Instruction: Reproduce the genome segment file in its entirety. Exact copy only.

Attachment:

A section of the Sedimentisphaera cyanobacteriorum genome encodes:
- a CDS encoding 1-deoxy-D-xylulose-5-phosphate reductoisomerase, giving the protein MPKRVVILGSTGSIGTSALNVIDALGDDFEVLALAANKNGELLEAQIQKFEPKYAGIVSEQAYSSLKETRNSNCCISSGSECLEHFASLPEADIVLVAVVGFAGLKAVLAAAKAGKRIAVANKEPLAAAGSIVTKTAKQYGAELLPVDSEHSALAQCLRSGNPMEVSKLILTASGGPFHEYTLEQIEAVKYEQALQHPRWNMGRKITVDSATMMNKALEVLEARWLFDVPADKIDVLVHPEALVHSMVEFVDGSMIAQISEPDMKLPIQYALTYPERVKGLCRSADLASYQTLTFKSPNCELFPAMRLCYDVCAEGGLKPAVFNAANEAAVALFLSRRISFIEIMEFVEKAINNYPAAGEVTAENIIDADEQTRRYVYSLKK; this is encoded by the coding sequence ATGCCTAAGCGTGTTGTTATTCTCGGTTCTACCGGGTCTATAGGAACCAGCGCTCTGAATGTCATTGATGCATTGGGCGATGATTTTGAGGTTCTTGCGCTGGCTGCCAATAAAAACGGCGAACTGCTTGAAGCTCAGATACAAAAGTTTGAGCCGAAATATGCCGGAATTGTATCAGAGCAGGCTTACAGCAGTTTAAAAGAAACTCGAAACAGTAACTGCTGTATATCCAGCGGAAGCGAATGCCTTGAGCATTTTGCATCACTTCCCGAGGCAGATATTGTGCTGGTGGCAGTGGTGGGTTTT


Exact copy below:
A section of the Sedimentisphaera cyanobacteriorum genome encodes:
- a CDS encoding 1-deoxy-D-xylulose-5-phosphate reductoisomerase, giving the protein MPKRVVILGSTGSIGTSALNVIDALGDDFEVLALAANKNGELLEAQIQKFEPKYAGIVSEQAYSSLKETRNSNCCISSGSECLEHFASLPEADIVLVAVVGFAGLKAVLAAAKAGKRIAVANKEPLAAAGSIVTKTAKQYGAELLPVDSEHSALAQCLRSGNPMEVSKLILTASGGPFHEYTLEQIEAVKYEQALQHPRWNMGRKITVDSATMMNKALEVLEARWLFDVPADKIDVLVHPEALVHSMVEFVDGSMIAQISEPDMKLPIQYALTYPERVKGLCRSADLASYQTLTFKSPNCELFPAMRLCYDVCAEGGLKPAVFNAANEAAVALFLSRRISFIEIMEFVEKAINNYPAAGEVTAENIIDADEQTRRYVYSLKK; this is encoded by the coding sequence ATGCCTAAGCGTGTTGTTATTCTCGGTTCTACCGGGTCTATAGGAACCAGCGCTCTGAATGTCATTGATGCATTGGGCGATGATTTTGAGGTTCTTGCGCTGGCTGCCAATAAAAACGGCGAACTGCTTGAAGCTCAGATACAAAAGTTTGAGCCGAAATATGCCGGAATTGTATCAGAGCAGGCTTACAGCAGTTTAAAAGAAACTCGAAACAGTAACTGCTGTATATCCAGCGGAAGCGAATGCCTTGAGCATTTTGCATCACTTCCCGAGGCAGATATTGTGCTGGTGGCAGTGGTGGGTTTT